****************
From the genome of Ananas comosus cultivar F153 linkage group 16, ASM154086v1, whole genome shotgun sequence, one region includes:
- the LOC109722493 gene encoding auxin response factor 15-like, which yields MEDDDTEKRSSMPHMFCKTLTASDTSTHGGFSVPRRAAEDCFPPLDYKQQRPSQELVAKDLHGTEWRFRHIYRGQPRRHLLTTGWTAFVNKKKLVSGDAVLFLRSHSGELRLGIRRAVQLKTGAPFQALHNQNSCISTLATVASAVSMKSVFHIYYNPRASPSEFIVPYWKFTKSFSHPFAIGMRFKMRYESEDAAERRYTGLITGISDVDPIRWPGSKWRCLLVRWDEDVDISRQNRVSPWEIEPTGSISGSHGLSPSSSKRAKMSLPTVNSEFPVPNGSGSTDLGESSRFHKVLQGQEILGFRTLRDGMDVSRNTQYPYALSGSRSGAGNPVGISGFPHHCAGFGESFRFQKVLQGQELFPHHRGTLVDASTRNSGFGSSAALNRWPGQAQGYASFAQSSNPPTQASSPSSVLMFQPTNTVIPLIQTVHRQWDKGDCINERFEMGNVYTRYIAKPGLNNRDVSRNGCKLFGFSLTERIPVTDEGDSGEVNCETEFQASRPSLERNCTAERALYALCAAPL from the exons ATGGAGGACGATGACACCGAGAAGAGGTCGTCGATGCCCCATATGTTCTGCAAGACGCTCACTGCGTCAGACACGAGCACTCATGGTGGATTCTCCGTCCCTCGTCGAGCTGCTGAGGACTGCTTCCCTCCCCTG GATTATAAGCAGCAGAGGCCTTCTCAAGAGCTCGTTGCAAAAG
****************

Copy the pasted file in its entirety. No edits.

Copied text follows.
From the genome of Ananas comosus cultivar F153 linkage group 16, ASM154086v1, whole genome shotgun sequence, one region includes:
- the LOC109722493 gene encoding auxin response factor 15-like, which yields MEDDDTEKRSSMPHMFCKTLTASDTSTHGGFSVPRRAAEDCFPPLDYKQQRPSQELVAKDLHGTEWRFRHIYRGQPRRHLLTTGWTAFVNKKKLVSGDAVLFLRSHSGELRLGIRRAVQLKTGAPFQALHNQNSCISTLATVASAVSMKSVFHIYYNPRASPSEFIVPYWKFTKSFSHPFAIGMRFKMRYESEDAAERRYTGLITGISDVDPIRWPGSKWRCLLVRWDEDVDISRQNRVSPWEIEPTGSISGSHGLSPSSSKRAKMSLPTVNSEFPVPNGSGSTDLGESSRFHKVLQGQEILGFRTLRDGMDVSRNTQYPYALSGSRSGAGNPVGISGFPHHCAGFGESFRFQKVLQGQELFPHHRGTLVDASTRNSGFGSSAALNRWPGQAQGYASFAQSSNPPTQASSPSSVLMFQPTNTVIPLIQTVHRQWDKGDCINERFEMGNVYTRYIAKPGLNNRDVSRNGCKLFGFSLTERIPVTDEGDSGEVNCETEFQASRPSLERNCTAERALYALCAAPL from the exons ATGGAGGACGATGACACCGAGAAGAGGTCGTCGATGCCCCATATGTTCTGCAAGACGCTCACTGCGTCAGACACGAGCACTCATGGTGGATTCTCCGTCCCTCGTCGAGCTGCTGAGGACTGCTTCCCTCCCCTG GATTATAAGCAGCAGAGGCCTTCTCAAGAGCTCGTTGCAAAAG